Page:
This is just to say the plants on my balcony are outgrowing their pots—crawling out of the soil like a child does last year’s shoes. This is just to say that I wonder “Am I outgrowing my soil?”
This is just to say it’s not Flint, Michigan that doesn’t have clean drinking water, it’s the human beings in Flint, Michigan that don’t have clean drinking water more than 1,000 days later.
This is just to say I tried one of those online clothing resale sites. I got a sweater. I think I overpaid. It’s warm and perfect for summer in San Francisco.
This is just to say my cycles have been irregular and it’s unsettling.
This is just to say I think I’m still trying to get what I needed when I was eight. You too?
This is just to say that we have two ears and many people have known for a long time how to listen out of both. The Syrian parents who throw birthday parties while bombs drop around them. They know that we need both ears open wide. They know that it’s a privilege to listen with only one.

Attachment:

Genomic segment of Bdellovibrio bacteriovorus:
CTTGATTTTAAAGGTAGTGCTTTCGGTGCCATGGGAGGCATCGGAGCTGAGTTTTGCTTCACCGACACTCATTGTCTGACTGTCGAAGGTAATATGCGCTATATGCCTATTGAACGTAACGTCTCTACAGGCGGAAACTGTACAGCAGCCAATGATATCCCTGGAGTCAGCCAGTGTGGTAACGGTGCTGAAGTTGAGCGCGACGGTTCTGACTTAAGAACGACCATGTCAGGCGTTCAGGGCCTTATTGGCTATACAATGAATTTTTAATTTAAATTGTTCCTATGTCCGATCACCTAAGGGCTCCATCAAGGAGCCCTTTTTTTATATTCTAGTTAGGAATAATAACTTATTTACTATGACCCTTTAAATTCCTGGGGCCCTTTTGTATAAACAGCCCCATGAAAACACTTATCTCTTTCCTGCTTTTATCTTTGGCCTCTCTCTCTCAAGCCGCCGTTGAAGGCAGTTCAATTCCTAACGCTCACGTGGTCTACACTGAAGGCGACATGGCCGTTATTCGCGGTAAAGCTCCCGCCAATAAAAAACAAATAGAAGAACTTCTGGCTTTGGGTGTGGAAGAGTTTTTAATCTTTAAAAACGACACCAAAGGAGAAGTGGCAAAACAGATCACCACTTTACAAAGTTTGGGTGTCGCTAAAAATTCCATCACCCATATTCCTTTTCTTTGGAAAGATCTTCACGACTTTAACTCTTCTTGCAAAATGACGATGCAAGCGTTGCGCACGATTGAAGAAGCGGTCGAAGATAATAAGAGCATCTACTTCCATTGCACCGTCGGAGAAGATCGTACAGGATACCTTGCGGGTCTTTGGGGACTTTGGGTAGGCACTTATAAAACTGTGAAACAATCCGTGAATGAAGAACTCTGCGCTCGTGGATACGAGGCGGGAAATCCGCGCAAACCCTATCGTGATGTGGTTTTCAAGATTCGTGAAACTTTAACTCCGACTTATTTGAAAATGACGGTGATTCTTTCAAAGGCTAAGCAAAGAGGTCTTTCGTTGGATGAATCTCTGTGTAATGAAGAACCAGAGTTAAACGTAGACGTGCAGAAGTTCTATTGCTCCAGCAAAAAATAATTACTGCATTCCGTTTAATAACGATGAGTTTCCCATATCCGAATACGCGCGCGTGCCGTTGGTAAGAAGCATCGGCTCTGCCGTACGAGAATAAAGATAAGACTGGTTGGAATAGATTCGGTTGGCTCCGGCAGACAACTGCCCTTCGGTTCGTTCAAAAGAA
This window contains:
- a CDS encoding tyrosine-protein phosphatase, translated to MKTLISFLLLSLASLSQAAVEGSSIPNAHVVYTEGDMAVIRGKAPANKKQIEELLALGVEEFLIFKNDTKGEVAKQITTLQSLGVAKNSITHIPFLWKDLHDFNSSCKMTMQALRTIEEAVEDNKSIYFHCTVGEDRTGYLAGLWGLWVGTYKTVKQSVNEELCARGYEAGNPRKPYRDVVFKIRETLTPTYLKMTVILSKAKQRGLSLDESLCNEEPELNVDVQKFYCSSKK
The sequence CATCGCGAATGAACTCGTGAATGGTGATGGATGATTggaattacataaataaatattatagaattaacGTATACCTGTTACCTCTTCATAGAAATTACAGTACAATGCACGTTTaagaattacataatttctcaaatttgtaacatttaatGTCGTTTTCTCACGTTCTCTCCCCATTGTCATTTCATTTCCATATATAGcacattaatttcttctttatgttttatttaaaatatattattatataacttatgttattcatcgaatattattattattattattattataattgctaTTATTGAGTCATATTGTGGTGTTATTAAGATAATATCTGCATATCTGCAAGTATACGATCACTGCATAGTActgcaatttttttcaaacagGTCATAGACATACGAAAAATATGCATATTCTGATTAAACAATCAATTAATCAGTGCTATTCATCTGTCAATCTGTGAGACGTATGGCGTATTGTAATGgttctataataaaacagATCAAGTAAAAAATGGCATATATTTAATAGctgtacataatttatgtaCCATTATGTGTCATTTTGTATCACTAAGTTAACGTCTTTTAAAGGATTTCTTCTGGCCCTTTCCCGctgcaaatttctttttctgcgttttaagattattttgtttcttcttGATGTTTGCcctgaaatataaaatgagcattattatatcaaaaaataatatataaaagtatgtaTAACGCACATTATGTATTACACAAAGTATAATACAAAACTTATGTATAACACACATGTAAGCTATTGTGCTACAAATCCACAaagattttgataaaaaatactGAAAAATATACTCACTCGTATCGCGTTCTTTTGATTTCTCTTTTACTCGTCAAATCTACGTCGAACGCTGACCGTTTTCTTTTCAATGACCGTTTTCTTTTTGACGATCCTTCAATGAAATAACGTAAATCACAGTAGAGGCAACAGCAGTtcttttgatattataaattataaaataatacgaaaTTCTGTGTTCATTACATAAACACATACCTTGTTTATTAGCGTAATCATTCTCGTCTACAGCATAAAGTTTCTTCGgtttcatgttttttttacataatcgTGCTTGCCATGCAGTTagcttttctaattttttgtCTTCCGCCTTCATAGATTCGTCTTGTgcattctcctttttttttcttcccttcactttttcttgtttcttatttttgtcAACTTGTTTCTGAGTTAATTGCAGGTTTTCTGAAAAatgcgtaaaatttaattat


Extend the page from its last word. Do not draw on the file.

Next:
This is just to say that we have two ears and one of them is to hear our own life. Through it we get the call, we find the switch to lift us out of the gray. Through this ear our hungers point loudly north, we discover how to start our day, the name of the chapter we’re in reveals itself. Through this ear we find the detours around our resistance and pleasure, and the urge to make, and the imperative to be together. This is the ‘follow your bliss’ ear. The ‘well-fed living’ ear. The ‘live your best life’ ear.
This is just to say the other ear is to hear the babies crying. Through this ear we hear injustice so it makes, wakes and shakes us towards our one mouth. This is the ‘we’re all in this together’ ear. This is the ‘privilege isn’t a choice’ ear. This is the ‘talk less, listen more’ ear. This is the ‘blindspot shattering’ ear.
This is just to say thank you.
Thank you to those fighting today and to those whose shoulders today’s teachers stand on.
Thank you to Shaun King, Kelly Diels, Desiree Adaway, Melissa Toler, Linda Bacon, Ragen Chastain, Jes Baker, Janet Mock, Cecile Richards, Ethan Nichtern, Ijeoma Oluo and Sonya Renee, and and and…